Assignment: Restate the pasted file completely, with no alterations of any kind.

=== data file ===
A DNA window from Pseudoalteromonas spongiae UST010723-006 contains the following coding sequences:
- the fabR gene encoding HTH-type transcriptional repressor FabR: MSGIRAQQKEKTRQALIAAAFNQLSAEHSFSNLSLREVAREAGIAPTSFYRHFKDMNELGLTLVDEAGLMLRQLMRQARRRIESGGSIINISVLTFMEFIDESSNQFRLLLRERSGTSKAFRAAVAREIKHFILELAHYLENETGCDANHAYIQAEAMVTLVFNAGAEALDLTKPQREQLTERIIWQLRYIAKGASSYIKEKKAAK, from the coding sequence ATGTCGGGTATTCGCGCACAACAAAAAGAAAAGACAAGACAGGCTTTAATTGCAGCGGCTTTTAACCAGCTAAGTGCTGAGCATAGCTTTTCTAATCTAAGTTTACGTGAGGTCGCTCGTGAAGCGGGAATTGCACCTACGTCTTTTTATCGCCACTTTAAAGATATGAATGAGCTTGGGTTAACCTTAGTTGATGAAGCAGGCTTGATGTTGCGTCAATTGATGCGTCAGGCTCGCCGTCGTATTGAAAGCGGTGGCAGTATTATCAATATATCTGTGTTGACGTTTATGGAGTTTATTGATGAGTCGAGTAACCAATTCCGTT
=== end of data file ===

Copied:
A DNA window from Pseudoalteromonas spongiae UST010723-006 contains the following coding sequences:
- the fabR gene encoding HTH-type transcriptional repressor FabR: MSGIRAQQKEKTRQALIAAAFNQLSAEHSFSNLSLREVAREAGIAPTSFYRHFKDMNELGLTLVDEAGLMLRQLMRQARRRIESGGSIINISVLTFMEFIDESSNQFRLLLRERSGTSKAFRAAVAREIKHFILELAHYLENETGCDANHAYIQAEAMVTLVFNAGAEALDLTKPQREQLTERIIWQLRYIAKGASSYIKEKKAAK, from the coding sequence ATGTCGGGTATTCGCGCACAACAAAAAGAAAAGACAAGACAGGCTTTAATTGCAGCGGCTTTTAACCAGCTAAGTGCTGAGCATAGCTTTTCTAATCTAAGTTTACGTGAGGTCGCTCGTGAAGCGGGAATTGCACCTACGTCTTTTTATCGCCACTTTAAAGATATGAATGAGCTTGGGTTAACCTTAGTTGATGAAGCAGGCTTGATGTTGCGTCAATTGATGCGTCAGGCTCGCCGTCGTATTGAAAGCGGTGGCAGTATTATCAATATATCTGTGTTGACGTTTATGGAGTTTATTGATGAGTCGAGTAACCAATTCCGTT